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According to the American Society on Aging, 14% of family caregivers — approximately 7.2 million people — identify as Black. Due to decades of discriminatory lending practices and accelerated foreclosures on Black-owned homes by banks and tax authorities, Black families are more likely to rent than own homes. With the rising cost of rent across the country, many families with care relationships may be facing housing insecurity.

Homeless shelters are not equipped to help older adults in poor physical or mental health. Groups like Habitat for Humanity are discussing pathways to homeownership for Black Americans, particularly those on the cusp of becoming "housing insecure," meaning they have missed a mortgage or rent payment or are certain to do so next month.

These programs may create generational wealth, which benefits caregivers, many of whom have had to sacrifice opportunities for homeownership and its subsequent wealth because of their caregiving commitments.

Middle-class renters of all races may benefit from learning about programs that provide rental assistance and equip people with the resources to access homeownership and pass down generational wealth, while continuing to be able to provide care in their homes and communities rather than move older relatives into institutions (the preference of 88% of Americans, according to a nationwide survey by the University of Michigan).

However, many Black family caregivers may find themselves unable to tap into existing resources for homeownership unless they are facing abject poverty. To avoid ending up in such a precarious situation, it is important to understand the contributing factors and potential solutions.

Black women are more likely than their white counterparts to provide unpaid care for an aging or disabled family member, according to research published in the journal Gerontology. Because of caregiving responsibilities, many Black women are forced to leave the workforce, thus sacrificing prime earning years.

Those who remain in the labor market often fall victim to the gender and racial wealth gap, earning just 69 cents for every dollar earned by white men.

Furthering the inequity is the often-gendered value that puts the needs of the family ahead of the desires of individual members. Eldest and only daughters are expected to put personal goals such as savings, retirement and homeownership aside if another family member needs care. This helps explain why 75% of unpaid caregivers are women.

Black and immigrant women are also more likely to be employed outside the house as care workers in facilities for children as well as older adults, for which many are paid poverty-level wages, according to research by the Paraprofessional Healthcare Institute (PHI).

The fact that these essential workers are not being paid the living wages they deserve for jobs that can be emotionally and physically demanding adds to the inequity of Black family caregivers who are forced by circumstances to take these types of jobs.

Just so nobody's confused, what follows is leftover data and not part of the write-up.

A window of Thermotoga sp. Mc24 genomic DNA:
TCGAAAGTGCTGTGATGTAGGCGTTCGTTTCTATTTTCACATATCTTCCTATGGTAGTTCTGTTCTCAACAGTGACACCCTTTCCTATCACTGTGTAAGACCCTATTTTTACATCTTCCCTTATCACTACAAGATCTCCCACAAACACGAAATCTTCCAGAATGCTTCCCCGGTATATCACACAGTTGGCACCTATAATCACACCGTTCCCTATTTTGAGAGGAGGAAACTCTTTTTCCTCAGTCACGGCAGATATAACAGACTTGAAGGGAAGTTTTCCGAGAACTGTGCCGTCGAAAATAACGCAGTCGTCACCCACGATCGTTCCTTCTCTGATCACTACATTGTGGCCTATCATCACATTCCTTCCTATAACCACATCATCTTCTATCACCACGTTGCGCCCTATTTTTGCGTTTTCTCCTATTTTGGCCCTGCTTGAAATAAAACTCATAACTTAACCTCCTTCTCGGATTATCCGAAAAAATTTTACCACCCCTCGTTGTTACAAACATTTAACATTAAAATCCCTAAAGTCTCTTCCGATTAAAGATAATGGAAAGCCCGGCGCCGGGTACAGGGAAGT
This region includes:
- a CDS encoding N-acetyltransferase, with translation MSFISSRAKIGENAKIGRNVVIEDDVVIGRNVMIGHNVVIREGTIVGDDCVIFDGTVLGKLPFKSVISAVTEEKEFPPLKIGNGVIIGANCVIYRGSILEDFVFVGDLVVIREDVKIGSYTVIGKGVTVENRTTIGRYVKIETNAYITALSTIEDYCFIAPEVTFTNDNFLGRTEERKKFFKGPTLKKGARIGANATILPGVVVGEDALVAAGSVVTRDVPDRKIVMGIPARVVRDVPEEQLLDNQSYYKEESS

Additionally, Black families may find themselves in personal homes where they are unable to make necessary modifications as inhabitants age or become disabled.

Home and community-based services like home modifications or in-home care are also commonly out of reach for many older adults and their families because they are not paid for by Medicare and many middle-class families are not eligible for the Medicaid waivers through which most such programs are accessed.

Without access to generational wealth, middle-class Black women caregivers are at risk of living on the financial bubble, where they do not have the funds needed to buy a home but make too much to qualify for most government-funded housing programs. Whether because they have poor credit or are not eligible for federal grants, Black caregivers are struggling to attain the elusive American dream.

Overall homeownership by Black Americans over 65 declined from nearly 70% in 2005 to 53.6% in 2019, Odette Williamson of the National Consumer Law Center said in a 2023 presentation to the Columbia Aging Center.

Black caregivers who expect to inherit a relative's home may receive devastating news if the relative died before transferring the property deed to the caregiver or preparing a will instructing the executor to do so.

The result is a situation called "heirs' property" or "tangled title," which means a deceased person's name is on the title to property occupied by someone else. Property cannot easily be sold or transferred with a tangled title; it is one of the leading barriers to homeownership among Black adults.

In a 2023 interview, Rodney Harrell, who leads housing initiatives for the AARP, described the greatest obstacle to housing for the Black middle class: "The fact that many of the homes we have don't meet the needs over time," he said. "You see this every time there's a recession or housing crisis. Majority African American neighborhoods take a harder hit."

Accommodations like accessory dwelling units (ADUs) — such as an attached apartment or an in-law suite — are often not options in predominantly Black communities because of local zoning laws. The American Planning Association tracks the legacy of limiting housing options in historically Black communities through zoning barriers, Harrell says. At the same time, groups such as AARP are exploring other affordable housing options, like duplexes and triplexes.